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Publication numberUS7933464 B2
Publication typeGrant
Application numberUS 11/873,151
Publication dateApr 26, 2011
Filing dateOct 16, 2007
Priority dateOct 17, 2006
Fee statusPaid
Also published asUS20080107346
Publication number11873151, 873151, US 7933464 B2, US 7933464B2, US-B2-7933464, US7933464 B2, US7933464B2
InventorsChao Zhang, Wenyl Zhao
Original AssigneeSri International
Export CitationBiBTeX, EndNote, RefMan
External Links: USPTO, USPTO Assignment, Espacenet
Scene-based non-uniformity correction and enhancement method using super-resolution
US 7933464 B2
Abstract
A scene-based non-uniformity correction method super-resolution for eliminating fixed pattern noise in a video having a plurality of input images is disclosed, comprising the steps of warping each of the plurality of images with respect to a reference image to obtain a warped set of images; performing one of averaging and deblurring on the warped set of images to obtain an initial estimate of a reference true scene frame; warping the initial estimate of the reference true scene frame with respect to each of the plurality of images to obtain a set of estimated true signal images; performing a least square fit algorithm to estimate a gain image and an offset image given the set of estimated true signal images; applying the estimated gain image and estimated offset image to the plurality of images to obtain a clean set of images; and applying a super-resolution algorithm to the clean set of images to obtain a higher resolution version of the reference true scene frame.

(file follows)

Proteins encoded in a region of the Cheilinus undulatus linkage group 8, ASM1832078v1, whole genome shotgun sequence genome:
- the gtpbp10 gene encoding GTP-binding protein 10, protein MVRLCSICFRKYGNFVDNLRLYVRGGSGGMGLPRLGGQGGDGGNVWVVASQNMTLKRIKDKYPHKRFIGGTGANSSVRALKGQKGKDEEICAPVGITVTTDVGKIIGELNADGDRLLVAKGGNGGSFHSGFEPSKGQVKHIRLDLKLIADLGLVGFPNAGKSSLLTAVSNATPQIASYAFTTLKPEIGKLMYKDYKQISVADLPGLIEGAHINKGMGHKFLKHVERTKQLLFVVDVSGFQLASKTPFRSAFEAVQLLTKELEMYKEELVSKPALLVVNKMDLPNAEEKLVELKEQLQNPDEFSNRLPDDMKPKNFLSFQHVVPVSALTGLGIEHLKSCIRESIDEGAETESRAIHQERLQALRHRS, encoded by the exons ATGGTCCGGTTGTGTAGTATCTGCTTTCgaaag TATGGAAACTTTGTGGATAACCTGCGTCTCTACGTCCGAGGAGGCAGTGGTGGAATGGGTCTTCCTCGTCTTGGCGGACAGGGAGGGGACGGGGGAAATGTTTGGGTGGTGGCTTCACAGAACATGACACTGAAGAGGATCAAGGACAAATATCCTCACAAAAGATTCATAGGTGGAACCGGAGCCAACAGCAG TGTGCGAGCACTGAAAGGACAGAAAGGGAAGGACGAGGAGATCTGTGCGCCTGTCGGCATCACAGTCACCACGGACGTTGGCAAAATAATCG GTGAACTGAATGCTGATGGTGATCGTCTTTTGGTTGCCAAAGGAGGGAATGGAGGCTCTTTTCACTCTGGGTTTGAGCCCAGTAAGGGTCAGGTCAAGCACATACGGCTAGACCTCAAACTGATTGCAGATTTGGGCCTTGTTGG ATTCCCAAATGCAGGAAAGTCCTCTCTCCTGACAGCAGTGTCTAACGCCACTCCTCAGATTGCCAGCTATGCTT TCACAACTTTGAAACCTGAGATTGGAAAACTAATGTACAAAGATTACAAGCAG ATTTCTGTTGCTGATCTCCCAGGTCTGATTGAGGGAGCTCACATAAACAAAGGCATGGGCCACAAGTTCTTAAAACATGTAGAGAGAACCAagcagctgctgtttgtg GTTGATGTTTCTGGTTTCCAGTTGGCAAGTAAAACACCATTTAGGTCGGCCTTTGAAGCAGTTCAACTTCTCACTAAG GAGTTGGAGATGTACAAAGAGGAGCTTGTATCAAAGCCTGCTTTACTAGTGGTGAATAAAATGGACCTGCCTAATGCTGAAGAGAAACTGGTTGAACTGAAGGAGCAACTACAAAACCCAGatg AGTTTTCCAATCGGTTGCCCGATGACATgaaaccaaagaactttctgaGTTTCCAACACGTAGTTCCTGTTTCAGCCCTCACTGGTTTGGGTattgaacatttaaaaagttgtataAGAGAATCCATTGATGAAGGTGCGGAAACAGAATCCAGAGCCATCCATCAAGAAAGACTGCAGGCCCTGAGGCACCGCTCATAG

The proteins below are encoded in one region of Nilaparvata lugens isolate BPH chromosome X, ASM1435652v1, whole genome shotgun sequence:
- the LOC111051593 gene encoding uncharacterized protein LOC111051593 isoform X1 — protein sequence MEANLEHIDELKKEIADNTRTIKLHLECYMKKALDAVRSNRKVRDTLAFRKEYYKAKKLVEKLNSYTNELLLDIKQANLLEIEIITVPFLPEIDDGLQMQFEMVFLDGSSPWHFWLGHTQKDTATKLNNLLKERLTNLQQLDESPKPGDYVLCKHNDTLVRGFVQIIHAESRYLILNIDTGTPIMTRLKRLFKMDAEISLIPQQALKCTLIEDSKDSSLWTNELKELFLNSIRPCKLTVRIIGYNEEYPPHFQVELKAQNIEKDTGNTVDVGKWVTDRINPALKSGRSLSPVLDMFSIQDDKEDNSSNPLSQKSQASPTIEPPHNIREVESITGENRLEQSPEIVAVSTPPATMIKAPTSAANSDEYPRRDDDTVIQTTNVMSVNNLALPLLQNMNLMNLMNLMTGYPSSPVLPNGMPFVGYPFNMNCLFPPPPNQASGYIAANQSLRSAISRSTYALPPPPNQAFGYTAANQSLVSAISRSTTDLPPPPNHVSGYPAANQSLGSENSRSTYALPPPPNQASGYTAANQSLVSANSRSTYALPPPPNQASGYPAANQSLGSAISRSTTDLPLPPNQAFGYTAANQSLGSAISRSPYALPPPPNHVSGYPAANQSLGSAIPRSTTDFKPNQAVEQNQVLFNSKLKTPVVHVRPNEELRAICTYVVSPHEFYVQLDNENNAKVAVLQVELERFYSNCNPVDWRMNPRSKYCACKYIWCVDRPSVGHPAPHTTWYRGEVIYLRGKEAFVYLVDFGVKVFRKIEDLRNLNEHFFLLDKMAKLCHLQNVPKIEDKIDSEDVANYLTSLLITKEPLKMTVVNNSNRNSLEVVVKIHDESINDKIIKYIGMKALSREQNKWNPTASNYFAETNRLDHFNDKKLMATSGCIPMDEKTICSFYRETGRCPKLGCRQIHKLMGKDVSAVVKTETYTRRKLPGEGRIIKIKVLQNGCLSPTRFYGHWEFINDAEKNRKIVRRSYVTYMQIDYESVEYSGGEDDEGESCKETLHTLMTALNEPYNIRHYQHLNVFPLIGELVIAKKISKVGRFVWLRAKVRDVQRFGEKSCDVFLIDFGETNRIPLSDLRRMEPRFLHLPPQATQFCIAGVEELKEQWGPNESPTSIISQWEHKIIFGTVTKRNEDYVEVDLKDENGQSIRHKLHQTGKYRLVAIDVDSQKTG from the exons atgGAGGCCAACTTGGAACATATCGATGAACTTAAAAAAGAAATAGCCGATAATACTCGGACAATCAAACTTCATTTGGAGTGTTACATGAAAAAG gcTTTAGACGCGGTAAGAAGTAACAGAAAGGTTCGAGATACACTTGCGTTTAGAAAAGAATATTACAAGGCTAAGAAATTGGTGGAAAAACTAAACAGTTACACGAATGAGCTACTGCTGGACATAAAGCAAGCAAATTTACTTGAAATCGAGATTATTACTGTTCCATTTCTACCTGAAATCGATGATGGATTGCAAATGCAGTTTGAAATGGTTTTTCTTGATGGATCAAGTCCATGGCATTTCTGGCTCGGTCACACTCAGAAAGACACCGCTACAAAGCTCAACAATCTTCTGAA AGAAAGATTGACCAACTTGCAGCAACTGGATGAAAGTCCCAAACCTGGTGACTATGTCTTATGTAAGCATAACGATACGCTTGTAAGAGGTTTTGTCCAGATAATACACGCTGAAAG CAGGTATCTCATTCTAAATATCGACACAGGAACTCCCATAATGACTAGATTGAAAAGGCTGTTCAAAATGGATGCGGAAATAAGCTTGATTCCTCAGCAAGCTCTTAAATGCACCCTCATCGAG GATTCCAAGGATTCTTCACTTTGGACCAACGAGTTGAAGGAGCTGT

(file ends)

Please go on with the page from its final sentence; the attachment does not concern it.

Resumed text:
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Claims(25)
1. A scene-based non-uniformity correction method employing super-resolution for eliminating fixed pattern noise in a video having a plurality of input images, comprising the steps of:
(a) warping each of the plurality of images with respect to a reference image to obtain a warped set of images;
(b) performing one of averaging and deblurring on the warped set of images to obtain an initial estimate of a reference true scene frame;
(c) warping the initial estimate of the reference true scene frame with respect to each of the plurality of images to obtain a set of estimated the signal images;
(d) performing a least square fit algorithm to estimate a gain image and an offset image given the set of estimated true signal images;
(e) applying the estimated gain image and estimated offset image to the plurality of images to obtain a clean set of images; and
(f) applying a super-resolution algorithm to the clean set of images to obtain a higher resolution version of the reference true scene frame.
2. The method of claim 1, further comprising the steps of:
(g) obtaining a new set of estimated true signal images based on the higher resolution version of the reference true scene frame; and